As touched on in a previous article, IL-6 has been implicated in cognitive dysfunction following cranial radiation therapy. The chemokine CCL11, in turn, has been implicated in the cognitive decline that accompanies aging. Of note, even though CCL11 levels in the blood had normalized seven weeks after initial infection, in the cerebrospinal fluid they were higher seven weeks after infection than they were seven days after infection.
Next, the scientists set out to check whether the prolonged surge of cytokine levels in the cerebrospinal fluid correlated with any noticeable changes in the brain.
Compared to control mice, which also carried human ACE2 in the respiratory tract but were infected with a mock virus, those who had been exposed to SARS-CoV-2 displayed increased microglial reactivity in subcortical white matter. White matter makes up the deeper tissues of the brain and serves to connect —and enable communication between— different parts of the central nervous system, particularly the spinal cord and the gray matter regions that comprise the surface of the brain. Think of it as a kind of super highway. White matter is crucial to healthy cognitive function, and changes to white matter can impact the efficiency and speed with which “messages” can be sent throughout the central nervous system — a highway full of potholes can only accommodate so much traffic.
Although the total number of microglia remained the same across both Covid-19 and control mice, the number of activated microglia was markedly higher in the sick group. As with cytokine levels, reactive microglial cells persisted for up to seven weeks after infection.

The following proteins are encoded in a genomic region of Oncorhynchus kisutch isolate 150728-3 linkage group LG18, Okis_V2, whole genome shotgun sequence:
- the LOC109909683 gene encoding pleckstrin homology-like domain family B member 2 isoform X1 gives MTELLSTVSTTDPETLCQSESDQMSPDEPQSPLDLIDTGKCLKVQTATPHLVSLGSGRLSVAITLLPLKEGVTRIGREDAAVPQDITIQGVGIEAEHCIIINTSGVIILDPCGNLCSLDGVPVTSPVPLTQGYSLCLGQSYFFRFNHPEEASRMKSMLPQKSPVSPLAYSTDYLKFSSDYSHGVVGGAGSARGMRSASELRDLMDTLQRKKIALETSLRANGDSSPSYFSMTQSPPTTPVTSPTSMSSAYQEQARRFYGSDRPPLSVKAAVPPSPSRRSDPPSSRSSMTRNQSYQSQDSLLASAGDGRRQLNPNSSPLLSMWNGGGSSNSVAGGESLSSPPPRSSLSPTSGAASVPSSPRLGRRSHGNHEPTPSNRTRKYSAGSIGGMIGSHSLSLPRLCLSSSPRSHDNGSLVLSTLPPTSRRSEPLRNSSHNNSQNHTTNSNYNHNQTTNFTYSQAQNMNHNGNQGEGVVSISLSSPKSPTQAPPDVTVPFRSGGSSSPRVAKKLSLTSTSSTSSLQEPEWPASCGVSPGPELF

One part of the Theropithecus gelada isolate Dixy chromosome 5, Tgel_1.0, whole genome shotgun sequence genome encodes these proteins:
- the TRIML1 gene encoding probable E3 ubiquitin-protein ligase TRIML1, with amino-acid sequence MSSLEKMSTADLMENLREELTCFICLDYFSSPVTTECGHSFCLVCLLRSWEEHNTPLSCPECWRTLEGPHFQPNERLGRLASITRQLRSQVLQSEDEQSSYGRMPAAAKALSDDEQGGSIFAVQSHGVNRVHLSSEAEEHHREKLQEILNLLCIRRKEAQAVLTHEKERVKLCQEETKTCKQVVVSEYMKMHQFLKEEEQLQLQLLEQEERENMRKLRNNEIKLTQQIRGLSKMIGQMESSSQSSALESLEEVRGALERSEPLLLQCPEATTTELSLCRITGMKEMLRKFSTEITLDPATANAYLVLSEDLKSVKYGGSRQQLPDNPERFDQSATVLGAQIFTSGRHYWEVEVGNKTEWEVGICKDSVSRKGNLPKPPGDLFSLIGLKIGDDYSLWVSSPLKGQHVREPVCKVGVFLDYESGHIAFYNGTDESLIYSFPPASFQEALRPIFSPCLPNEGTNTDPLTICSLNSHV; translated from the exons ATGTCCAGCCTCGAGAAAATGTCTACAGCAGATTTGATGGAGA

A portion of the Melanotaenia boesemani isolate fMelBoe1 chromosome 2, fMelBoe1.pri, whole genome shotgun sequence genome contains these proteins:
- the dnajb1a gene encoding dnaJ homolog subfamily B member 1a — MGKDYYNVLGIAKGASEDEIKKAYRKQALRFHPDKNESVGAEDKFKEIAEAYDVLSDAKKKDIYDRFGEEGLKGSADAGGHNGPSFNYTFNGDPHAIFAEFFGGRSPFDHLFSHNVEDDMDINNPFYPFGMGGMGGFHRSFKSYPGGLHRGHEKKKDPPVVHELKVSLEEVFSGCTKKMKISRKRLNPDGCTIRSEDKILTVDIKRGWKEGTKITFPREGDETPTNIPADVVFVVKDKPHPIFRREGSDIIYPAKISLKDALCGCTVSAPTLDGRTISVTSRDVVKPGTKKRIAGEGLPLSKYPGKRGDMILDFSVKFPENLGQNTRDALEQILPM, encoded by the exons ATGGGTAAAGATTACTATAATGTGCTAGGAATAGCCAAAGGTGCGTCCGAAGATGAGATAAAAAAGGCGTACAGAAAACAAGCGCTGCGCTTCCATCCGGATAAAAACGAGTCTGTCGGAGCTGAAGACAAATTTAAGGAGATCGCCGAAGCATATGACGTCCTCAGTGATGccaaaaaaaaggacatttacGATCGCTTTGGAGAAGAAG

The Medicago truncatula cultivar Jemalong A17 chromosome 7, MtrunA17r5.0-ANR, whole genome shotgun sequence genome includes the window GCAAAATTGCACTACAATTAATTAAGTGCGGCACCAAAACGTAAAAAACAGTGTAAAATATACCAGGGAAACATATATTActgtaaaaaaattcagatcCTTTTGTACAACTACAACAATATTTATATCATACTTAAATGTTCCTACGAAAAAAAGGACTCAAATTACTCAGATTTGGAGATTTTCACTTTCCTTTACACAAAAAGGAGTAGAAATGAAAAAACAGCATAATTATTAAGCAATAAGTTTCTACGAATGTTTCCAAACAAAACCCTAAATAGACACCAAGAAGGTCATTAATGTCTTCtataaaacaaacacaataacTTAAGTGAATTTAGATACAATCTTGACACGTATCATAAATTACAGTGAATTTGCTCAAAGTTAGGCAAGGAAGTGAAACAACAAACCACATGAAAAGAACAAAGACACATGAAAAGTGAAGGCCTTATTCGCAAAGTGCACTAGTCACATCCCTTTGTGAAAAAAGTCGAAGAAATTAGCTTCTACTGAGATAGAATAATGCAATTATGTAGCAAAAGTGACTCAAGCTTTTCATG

Fernández-Castañeda and colleagues also had the rare opportunity to study microglial cell reactivity in human samples. The researchers analyzed the subcortical white matter of nine individuals who were SARS-CoV-2 positive at the time of death, as confirmed by nasal PCR tests. Although not necessarily mild cases, since all nine individuals died of complications related to infection, none of them died while hospitalized and only two required ICU admission. Their lungs also displayed either no or only moderate signs of damage. Still, mirroring what was seen in the mouse models, all nine patients had elevated levels of microglial activation when compared to a control cohort (Figure 1).
To get a more precise understanding of the state of microglial cells following Covid-19, the scientists performed single-cell RNA sequencing. This is an extremely fine-grained technique that lets you see the full range of genes expressed within a single cell. Analyzing the data for around 6000 individual microglial cells, Fernández-Castañeda et al. noticed an upregulation of genes associated with inflammation, including cytokine production and cytotoxicity. This was accompanied by a downregulation of genes associated with regular homeostatic functions — the maintenance of appropriate connectivity between neurons, the pruning of rarely used synapses, and the nurturing of vital synapses. Essentially, genes that help keep things in balance and support cognitive health.
Following a run-in with Covid-19, the gene profile of the reactive microglial cells ends up closely resembling that of microglial cells linked to Alzheimer’s disease as well as those linked to aging, both of which go hand-in-hand with cognitive decline.
So, mild Covid-19 can trigger an inflammatory response that makes its way into the brain and activates microglial cells. These cells then stimulate additional pro-inflammatory molecules and general cytotoxicity that can persist for up to seven weeks after infection.
The next article in this series focuses on the consequences of such sustained microglial reactivity, particularly in the white matter regions of the brain.